X-51 Hypersonic Cruise Missile: The Pentagon's Prompt Global Strike Weapon Plan - Popular Mechanics:
First, there's the matter of intelligence. If a president is going to launch the first intercontinental ballistic missile attack in history, he'll need overwhelming evidence. Our ability to nail down that kind of quality information is patchy, at best. On March 19, 2003, the United States launched 40 cruise missiles at three locations outside Baghdad in hopes of killing Saddam Hussein and other senior military officials. It turned out the former Iraqi leader wasn't in any of the locations; the strikes killed at least a dozen people, although it's not clear if they were civilians or leadership targets.
The mission failed even though friendly forces controlled the area. At the heart of Prompt Global Strike is a much darker scenario: American troops are far from their intended target — or the enemy's air defenses are too tough to penetrate. "So let me get this straight," says Jeffrey Lewis, a Harvard University nuclear energy and weapons analyst. "We've got exquisite, fleeting intelligence in an area of immediate concern, but no forces nearby and, miraculously, a sub in just the right spot to attack. I suppose there's some chance of that. But it's pretty small."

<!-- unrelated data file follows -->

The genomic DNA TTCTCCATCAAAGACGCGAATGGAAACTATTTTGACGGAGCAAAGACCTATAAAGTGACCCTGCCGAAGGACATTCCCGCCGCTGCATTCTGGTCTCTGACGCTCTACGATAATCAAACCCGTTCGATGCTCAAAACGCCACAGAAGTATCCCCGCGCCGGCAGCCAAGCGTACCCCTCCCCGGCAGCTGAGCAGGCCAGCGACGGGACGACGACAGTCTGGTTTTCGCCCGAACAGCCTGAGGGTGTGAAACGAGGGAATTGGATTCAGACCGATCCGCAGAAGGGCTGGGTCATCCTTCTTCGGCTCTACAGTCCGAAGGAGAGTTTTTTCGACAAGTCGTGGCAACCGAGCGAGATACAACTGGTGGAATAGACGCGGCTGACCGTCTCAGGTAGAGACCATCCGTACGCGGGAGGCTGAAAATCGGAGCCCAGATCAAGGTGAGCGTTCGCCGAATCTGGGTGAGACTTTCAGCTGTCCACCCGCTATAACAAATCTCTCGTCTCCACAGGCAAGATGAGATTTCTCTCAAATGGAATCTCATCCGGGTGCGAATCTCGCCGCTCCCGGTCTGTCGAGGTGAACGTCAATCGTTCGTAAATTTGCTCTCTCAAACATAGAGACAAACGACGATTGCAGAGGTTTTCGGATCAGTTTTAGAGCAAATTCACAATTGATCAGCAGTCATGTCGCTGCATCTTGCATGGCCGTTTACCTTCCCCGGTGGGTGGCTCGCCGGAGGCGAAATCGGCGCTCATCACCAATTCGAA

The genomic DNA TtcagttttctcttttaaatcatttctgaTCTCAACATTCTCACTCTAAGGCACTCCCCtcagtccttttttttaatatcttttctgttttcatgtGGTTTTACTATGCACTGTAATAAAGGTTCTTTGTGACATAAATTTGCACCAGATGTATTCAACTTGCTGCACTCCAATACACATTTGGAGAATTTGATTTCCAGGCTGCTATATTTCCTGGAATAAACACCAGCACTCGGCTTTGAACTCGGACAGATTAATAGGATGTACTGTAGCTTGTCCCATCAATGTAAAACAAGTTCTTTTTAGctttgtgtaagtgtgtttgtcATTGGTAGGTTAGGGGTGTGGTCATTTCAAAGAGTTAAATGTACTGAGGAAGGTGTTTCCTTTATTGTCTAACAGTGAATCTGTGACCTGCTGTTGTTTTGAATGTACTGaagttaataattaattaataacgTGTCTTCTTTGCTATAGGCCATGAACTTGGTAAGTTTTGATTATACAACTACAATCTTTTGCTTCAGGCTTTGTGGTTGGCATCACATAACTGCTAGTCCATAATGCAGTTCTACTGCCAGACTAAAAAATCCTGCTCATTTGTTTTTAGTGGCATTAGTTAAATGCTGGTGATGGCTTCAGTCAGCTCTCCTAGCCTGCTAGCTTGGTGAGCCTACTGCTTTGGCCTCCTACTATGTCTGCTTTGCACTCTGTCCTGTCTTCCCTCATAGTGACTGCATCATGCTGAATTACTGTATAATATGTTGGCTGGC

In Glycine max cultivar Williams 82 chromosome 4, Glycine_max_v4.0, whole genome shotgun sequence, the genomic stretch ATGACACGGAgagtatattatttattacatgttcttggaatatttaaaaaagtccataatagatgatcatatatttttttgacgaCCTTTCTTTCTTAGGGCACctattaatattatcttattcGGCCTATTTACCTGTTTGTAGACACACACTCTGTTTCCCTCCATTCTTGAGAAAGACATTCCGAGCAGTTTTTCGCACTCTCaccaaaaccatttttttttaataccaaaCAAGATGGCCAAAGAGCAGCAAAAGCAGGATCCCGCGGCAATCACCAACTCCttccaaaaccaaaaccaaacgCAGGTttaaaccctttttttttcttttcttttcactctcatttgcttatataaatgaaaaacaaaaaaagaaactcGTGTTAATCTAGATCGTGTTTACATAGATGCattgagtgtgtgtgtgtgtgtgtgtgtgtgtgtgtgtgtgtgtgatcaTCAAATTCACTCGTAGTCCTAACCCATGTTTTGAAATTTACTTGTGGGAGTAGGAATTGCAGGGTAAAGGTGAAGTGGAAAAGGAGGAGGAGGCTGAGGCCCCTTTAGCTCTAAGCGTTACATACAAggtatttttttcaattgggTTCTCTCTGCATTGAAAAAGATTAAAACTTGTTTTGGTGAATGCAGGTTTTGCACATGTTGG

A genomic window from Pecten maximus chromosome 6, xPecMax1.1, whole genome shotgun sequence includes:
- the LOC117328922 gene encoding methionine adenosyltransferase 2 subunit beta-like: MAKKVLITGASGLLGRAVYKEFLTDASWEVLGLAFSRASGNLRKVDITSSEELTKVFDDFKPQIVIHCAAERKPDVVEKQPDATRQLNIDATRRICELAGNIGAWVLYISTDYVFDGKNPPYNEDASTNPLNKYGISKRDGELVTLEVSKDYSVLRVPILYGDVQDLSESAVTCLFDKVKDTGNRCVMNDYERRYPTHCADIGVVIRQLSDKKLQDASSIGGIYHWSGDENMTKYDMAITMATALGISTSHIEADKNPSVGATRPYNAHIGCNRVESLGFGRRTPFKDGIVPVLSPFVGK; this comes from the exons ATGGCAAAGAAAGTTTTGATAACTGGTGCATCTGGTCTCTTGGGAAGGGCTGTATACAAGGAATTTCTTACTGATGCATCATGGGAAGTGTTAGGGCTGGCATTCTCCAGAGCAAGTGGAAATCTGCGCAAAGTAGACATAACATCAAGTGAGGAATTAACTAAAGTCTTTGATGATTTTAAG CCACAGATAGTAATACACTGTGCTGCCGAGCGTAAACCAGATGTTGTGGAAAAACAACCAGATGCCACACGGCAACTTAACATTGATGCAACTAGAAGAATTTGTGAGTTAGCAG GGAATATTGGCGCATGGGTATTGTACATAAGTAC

More difficult to explain is how a conventional Trident could be launched without provoking a crisis even bigger than the one that it was meant to solve. The Navy's plan calls for arming Ohio class subs with two conventional and 22 nuclear Trident II missiles. (The Navy intends to cut its Ohio class fleet from 18 to 14 subs, with 12 in the water at any one time.) To outside observers, the subs' conventional and nuclear weapons would appear identical — the same size, the same speed, shooting from the same location.